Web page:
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1. To murder, Send or deliver. 1-Dropping a letter in a man's way, that he may pick or to destroy, it up, is a sending it to him. (R. v. Wagstaff, R. & R. C. C. R. 398.) &c. Property. In Lloyd's case (2 East's P. C. 1122), the letter was dropped in a vestry
- room, frequented by the prosecutor every Sunday morning, where it was What a sending
picked up by the sexton, and given to the prosecutor; and Mr. Justice or delivery.
Yates had no doubt but this was a sending, within the act.
So, in Jepson and Springett's case (Id. post, 251,) the letter was throwo into the prosecutor's yard, from whence it was taken up by the prosecutor's servant, and delivered to him.
And it was a sending within the 27 Geo. II. c. 15, though the party sa the prisoner drop the letter, if the prisoner did not think the party knen him, and intended he should not. (R. v. Wagstaff, R. &. R. C. C. 398.)
So, where the prosecutor, having received such a letter, traced it toi woman who was in the habit of going of errands for the prisoners in Newgate, and she proved that she received it from the defendant, then : prisoner in Newgate, to put in the post office, and the servant of the pos office proved that the letter in question was brought to the office by th last witness, and forwarded in the regular course; this was holden sufficien evidence, not only of the sending by the defendant, but that he also kner its contents. (R. v. Girdwood, 2 East's P. C. 1120; 1 Leach, 142, S.C.
To have brought the offence within 27 Geo. II. c. 15, the letter mue have been sent to the person threatened, and so stated in the indictment but the twelve judges intimated, that if a letter threatening A. is sent t B., and the prisoner intended that he should deliver it to A., and he doe so deliver it, this is a sending it by the prisoner to A., and may be charge as such. (R. v. Paddle, R. & R. C. C. R. 484 ; R. v. Dunkley, R. & M C. C. 90. See R. v. Howe, 7 C. & P. 268, supra.)
A delivery of a letter was not within the former statutes upon the sub ject, (R. v. Hammond, 2 East's P. C. 1119; 2 Leach, 499, S. C.) but now a delivery of the letter, with the knowledge of its contents, is within the
express terms of the present statute. Nature of the Any Letter or Writing with or without any Name or Signature subscribe letter or writing. thereto, or with a fictitious Name or Signature. By the wording of the
prior statutes, 9 Geo. I. and 27 Geo. II., it was no offence if the defendant did not conceal himself. Therefore, sending a threatening letter without any name subscribed to it, demanding money, was not an offence within the 27 Geo. II. c. 15, (nor is it, it should seem, under the new act,] if the contents of the letter clearly show who was the writer, and that he could have no intention to conceal himself. It was the same in effect as if the party had put his name to it. (Heming's case, Warwick Sum. Ass. 1799, 3 East's P. C. 1116; 1 Leach, 445, n., S. C.)]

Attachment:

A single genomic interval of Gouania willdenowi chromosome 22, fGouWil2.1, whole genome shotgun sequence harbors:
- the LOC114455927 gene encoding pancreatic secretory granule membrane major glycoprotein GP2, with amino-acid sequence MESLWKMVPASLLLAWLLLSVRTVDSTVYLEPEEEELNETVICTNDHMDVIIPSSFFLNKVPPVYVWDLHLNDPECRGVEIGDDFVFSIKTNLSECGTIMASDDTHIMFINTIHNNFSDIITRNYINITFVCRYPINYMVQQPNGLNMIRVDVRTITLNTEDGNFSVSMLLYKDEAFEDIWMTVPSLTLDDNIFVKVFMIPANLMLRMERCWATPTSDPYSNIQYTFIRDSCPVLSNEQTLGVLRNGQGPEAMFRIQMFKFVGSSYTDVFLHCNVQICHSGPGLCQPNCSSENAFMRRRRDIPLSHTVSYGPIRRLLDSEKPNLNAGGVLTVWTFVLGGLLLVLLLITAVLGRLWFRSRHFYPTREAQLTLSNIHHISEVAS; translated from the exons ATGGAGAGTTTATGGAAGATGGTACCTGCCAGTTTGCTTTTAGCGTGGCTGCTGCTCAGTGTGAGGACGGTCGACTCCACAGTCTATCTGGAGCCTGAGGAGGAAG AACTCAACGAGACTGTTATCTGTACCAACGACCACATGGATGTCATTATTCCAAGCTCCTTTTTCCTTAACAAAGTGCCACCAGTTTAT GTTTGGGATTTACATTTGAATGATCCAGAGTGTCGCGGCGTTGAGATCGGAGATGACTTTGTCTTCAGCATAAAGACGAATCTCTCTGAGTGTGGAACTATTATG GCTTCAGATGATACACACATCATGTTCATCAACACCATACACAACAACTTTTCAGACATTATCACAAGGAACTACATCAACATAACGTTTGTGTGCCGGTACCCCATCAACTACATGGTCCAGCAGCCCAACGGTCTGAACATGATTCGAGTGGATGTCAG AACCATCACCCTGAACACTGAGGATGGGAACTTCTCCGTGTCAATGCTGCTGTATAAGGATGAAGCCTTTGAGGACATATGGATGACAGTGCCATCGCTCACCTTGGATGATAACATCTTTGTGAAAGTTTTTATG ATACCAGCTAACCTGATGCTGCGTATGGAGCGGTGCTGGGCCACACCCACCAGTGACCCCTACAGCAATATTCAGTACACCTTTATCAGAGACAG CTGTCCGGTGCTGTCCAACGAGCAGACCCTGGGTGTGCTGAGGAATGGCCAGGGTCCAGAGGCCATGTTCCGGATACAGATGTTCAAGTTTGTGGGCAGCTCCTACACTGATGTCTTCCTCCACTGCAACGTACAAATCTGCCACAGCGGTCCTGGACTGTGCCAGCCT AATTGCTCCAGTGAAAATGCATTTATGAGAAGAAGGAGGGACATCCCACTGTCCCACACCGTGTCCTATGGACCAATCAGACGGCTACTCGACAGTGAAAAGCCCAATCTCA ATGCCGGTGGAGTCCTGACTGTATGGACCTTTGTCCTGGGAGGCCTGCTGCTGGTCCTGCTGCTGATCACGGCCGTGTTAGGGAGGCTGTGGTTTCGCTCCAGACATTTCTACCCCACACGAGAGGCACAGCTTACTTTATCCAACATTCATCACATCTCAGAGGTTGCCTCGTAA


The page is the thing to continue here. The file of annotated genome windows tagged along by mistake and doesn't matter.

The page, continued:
In the case of Michael Robinson, who was indicted on these two statutes for sending a letter without any name subscribed thereto, to the prosecutor, demanding a certain valuable thing, viz. a bank note, it appeared that the letter was signed R. R. It was objected (among other things, that this was not within the statutes, because the letter had a name subscribed to it; but all the judges were of opinion that there was no weight in this objection. (2 East's P. C. 1110; 2 Leach, 749, S.C. And see R. v. Wag. staff, R. &. R. C. C. 398.)
By the express terms of the present act, “any letter or writing with or without a name or signature subscribed thereto, or with a fictitious name or signature,” is within the act; and a letter with a real name or signature, would be considered to come within the meaning of the present statute.
Sending a letter to A. B., threatening to burn a house of which he is owner, but let by him to and occupied by a tenant, is not an offence within the statute. Reg. y. Burridge, 2 M. 8. Rob. 296.
In R. v. Haine (6 C. & P. 105), Bolland, B., ordered the letter to be deposited in the hands of the clerk of the peace, in order that the defen
dant's witnesses might inspect it before the trial. Nature of the Threatening to burn Houses, &-c.]-A conviction on the now repealedi
xt, 27 Geo. II. c. 15, for sending a letter to the prosecutor, threatening 1. To murder, " to set fire to his mill, and likewise to do all the public injury they were or to destroy, able to bim in all his farm and seteres,” was held wrong, he not then &c. Property. having any mill to which the threat of burning would apply (having parted wyth it three years before), and the threat as to the farm, &c. not necessarily implying a burning. John Jepson and George Spring'!t were isdicted upon the act now repealed, 27 Geo. II. c. 15, fce sending to the prosecutor, Mr. Woodgate, a letter according to the following effect:
" March 3rd, 1798. Mr. Woodgate.-Sir, I am very sorry to acquaint you that we are determised to set your mill on fire, and likewise to do all the public injury that we are able to do you in all your farms and seteres which you are in possession of,
itbout you on next day release that Ann Wood, which you put in refinement. Sir, we mention in a few lines, and we hope, if you have any regard for your wife and family, you will take our meaning without anything arther; and if you do not, we will persist as far as we possibly can, so you may 15 foar band at your heart, and strive your uttermost ruin. I shall not mention othing more to you until such time as you find the few lines a fact. With our respect. So no more at this time from me.
R. R.” It was proved that the letter was in the handwriting of Jepson, and that it was thrown by the other prisoner into Mr. Woodgate's yard, from wbence it was taken by a servant of Mr. Woodgate, and delivered to him. Mr. Woodgate swore that he had a share in a mill three years before as letter was written, but had no mill at that time; that he held a farm when the letter was written and came to his hands, and still holds it, with several buildings upon it. It was objected that this was not such a Etter as comprehended the offence in the act of parliament, 27 Geo. II.